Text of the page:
The exhibition, and the beautifully illustrated 208 page catalog – a proper coffee-table book! – have each garnered wonderful publicity.  The catalog will probably become a collector’s item as well as an important research source on the subject of eye miniatures; the essays by Dr. Graham Boettcher, the curator, and Elle Shushan, a dealer in portrait miniatures, are outstanding, detailed, and most readable.
Graham Boettcher
Elle Shushan
The exhibit is exquisite, mounted with extreme delicacy and care by the professionals at the Birmingham Museum of Art, and the oohs and ahhs of those visiting the jewel of a room in which it is housed brings joy to everyone who’s been involved in its creation and implementation, but most of all to Nan and Dr David Skier, who collected these gorgeous pieces that combine art/history/and jewelry in such a unique manner. Plans are underway to bring the exhibit to other cities; the catalog can be ordered through Amazon, where it has been Number One in its category – Art  and Antiques – for weeks. It can also be ordered from the English publisher
D Giles Ltd here.
Nan Skier talks about the collection here. Scroll down half a page for the presentation.

There are special events surrounding the Look of Love which can be found on the museum’s web site  here.

The coverage has been overwhelming: Take a look at the Vanity Fair web article, for example, here.
A beautiful article appears in Antiques & Fine Arts which requires an online FREE registration.  Here is the online site:  http://www.antiquesandfineart.com/
Many other articles area available on the internet and through the museum’s website.
A postscript:  One of the several delightful people I met – including dealers/art consultants/appraisers Reagan Upshaw, Michael Quick, and Sonja Weber (the book is dedicated to her late husband Barry Weber, who often appeared on Antiques Roadshow) — was Thomas Sully, a painter and direct descendant of the English-born American painter of the same name.

Tom Sully self-portrait miniature

Tom Sully paints portrait miniatures, amongst other painting genres and has lately begun to do eye miniatures. I asked him, “How do you do this? Isn’t elephant ivory  [which was used for most Georgian eye miniatures] endangered?”  He replied that the Russians are selling woolly mammoth – yes! woolly mammoth! – ivory and that is what he is using. Not endangered. Extinct. But not endangered.&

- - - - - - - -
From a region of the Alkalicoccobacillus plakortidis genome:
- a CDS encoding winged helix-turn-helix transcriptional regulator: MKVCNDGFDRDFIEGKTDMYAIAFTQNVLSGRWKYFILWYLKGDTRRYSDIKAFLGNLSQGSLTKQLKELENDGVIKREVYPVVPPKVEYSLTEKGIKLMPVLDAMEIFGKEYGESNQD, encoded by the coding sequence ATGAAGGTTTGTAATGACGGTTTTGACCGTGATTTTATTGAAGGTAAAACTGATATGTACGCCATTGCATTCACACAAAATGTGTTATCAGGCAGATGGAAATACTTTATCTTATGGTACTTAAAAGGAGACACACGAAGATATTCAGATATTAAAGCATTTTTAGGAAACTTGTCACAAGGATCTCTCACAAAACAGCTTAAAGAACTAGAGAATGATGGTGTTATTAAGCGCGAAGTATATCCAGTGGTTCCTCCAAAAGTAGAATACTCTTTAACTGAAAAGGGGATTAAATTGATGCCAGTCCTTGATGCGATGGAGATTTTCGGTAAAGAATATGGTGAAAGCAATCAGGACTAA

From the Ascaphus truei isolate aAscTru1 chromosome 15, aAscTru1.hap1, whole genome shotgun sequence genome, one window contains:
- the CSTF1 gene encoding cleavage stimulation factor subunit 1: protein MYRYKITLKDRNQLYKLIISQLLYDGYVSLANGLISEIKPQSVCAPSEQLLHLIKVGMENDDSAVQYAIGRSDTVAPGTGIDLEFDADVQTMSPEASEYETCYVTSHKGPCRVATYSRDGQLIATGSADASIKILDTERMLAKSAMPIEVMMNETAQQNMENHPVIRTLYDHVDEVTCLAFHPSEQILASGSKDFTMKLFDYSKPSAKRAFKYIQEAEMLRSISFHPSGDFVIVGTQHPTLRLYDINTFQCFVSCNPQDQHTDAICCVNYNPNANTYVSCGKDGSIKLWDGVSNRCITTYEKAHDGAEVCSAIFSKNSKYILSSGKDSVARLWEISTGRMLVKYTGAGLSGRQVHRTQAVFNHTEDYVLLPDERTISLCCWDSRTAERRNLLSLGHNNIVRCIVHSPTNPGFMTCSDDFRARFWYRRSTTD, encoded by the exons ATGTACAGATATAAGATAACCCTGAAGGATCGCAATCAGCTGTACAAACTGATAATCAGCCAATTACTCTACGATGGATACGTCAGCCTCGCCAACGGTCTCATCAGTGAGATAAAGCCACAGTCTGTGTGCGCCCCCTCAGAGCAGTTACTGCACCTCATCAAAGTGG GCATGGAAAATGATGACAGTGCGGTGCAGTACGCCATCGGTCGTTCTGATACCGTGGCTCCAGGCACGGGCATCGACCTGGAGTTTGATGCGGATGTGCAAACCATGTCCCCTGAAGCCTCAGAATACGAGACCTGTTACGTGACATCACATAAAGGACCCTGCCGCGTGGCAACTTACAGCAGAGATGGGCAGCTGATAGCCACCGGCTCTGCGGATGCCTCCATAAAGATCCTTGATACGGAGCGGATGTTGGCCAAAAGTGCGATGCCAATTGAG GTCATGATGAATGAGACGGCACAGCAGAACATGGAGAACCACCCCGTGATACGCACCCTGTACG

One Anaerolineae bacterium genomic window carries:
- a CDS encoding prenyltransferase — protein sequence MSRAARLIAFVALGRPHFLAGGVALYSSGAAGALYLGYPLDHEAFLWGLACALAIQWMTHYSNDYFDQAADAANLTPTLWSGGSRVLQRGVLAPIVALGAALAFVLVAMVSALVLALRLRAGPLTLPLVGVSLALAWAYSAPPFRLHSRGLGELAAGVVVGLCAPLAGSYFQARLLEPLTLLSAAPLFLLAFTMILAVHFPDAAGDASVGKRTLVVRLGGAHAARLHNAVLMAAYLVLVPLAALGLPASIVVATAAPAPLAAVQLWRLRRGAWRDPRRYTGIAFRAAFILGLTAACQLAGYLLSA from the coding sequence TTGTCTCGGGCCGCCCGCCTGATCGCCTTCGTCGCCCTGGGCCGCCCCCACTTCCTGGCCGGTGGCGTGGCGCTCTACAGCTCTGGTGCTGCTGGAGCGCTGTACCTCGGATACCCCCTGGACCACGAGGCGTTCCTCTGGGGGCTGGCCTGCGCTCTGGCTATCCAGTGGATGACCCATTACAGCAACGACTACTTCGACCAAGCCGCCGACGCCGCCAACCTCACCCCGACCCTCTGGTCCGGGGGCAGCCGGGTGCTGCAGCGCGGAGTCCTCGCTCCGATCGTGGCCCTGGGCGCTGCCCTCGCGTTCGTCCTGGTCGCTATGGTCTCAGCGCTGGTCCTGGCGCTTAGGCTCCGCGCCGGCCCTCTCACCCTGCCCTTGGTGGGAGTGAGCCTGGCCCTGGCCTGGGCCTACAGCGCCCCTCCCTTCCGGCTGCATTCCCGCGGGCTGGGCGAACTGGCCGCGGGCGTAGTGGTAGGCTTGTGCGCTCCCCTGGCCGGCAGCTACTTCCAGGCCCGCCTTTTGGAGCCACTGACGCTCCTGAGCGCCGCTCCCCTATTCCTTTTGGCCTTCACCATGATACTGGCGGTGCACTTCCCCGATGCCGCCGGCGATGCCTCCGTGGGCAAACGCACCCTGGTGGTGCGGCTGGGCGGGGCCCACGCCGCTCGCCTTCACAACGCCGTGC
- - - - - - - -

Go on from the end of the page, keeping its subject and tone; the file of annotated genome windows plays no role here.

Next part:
I saw some samples of his work and it is very fine, indeed.  Check him out   here.


And do consider commissioning a lover’s eye – or two – for yourself.

Your Lover's Eye

Through artist Victoria Carlin, the tradition of painting lover’s eyes survives in the 21st century. Recently, guest blogger Jo Manning did a series of posts on lover’s eyes for us and explained their history and the story behind these cherished keepsakes. Today, the cost of purchasing these antique eyes is astronomical, but through Victoria’s brush, you can now have a portrait done of your own, or your lover’s, eye at an affordable price, thus the tradition endures.

Victoria studied at the School for Visual Arts and the Student’s Art League of New York. Additionally, she studied at Jerusalem’s Betzalel Academy of Art. Victoria  eads painting workshops in Italy, England, Canada and the United States. Victoria’s talents and reputation as a serious fine artist has brought her numerous and prestigious commissions for portraits of both private and public figures. Victoria’s work hangs locally as well as internationally in Israel, Ireland and Ecuador.

After much success in the world of fine art, Victoria has now followed her passion – blending her superb talent with a rich heritage of romanticism – making her exquisite pieces available to everyone, as the perfect gift for that special loved one.

As Victoria recently explained –

“I first became aware of lover’s eye when I saw one in either France or England. I fell instantly in love. I have worked as a commissioned portrait artist for the past 17 years. My goal as a fine artist is to communicate on a two dimensional canvas not only how that person looks, but who they are, the visual essence of the person. I found that if one were able to paint the feeling of the eyes in the portrait, then the commission was a success… that the soul, that life spark was in the painting of the eye.
“In today’s modern world, people no longer commission an artist to paint a portrait of their love ones. Once one is exposed to the world of honoring, remembering and showing love through portraiture, most people would love to have one. Sadly for many the cost is beyond their budget.

“This made me realize that a relatively small amount of money, which would otherwise be spent on gifts such as flowers, lingerie or jewelery, one could commission an artist create a fine art painting of that person’s eye – a lover’s eye.”
Victoria knows how much a lover’s eye can mean to someone as a momento because she has a very special story of her own regarding these keepsakes –

“My fiance and I had been high school sweethearts who parted and went on to create big lives with children and careers. Then, the stars re-aligned and we discovered that we were both single again. I had been dating someone else and was about to send him my own lover’s eye when Ron stepped back into my life and I just knew then that the other guy was not meant to receive this keepsake. It became very personal, as though I were sending a part of me. . . Ron was so touched by my lover’s eye its now on his desk front center and is, he says, one of his most precious things.”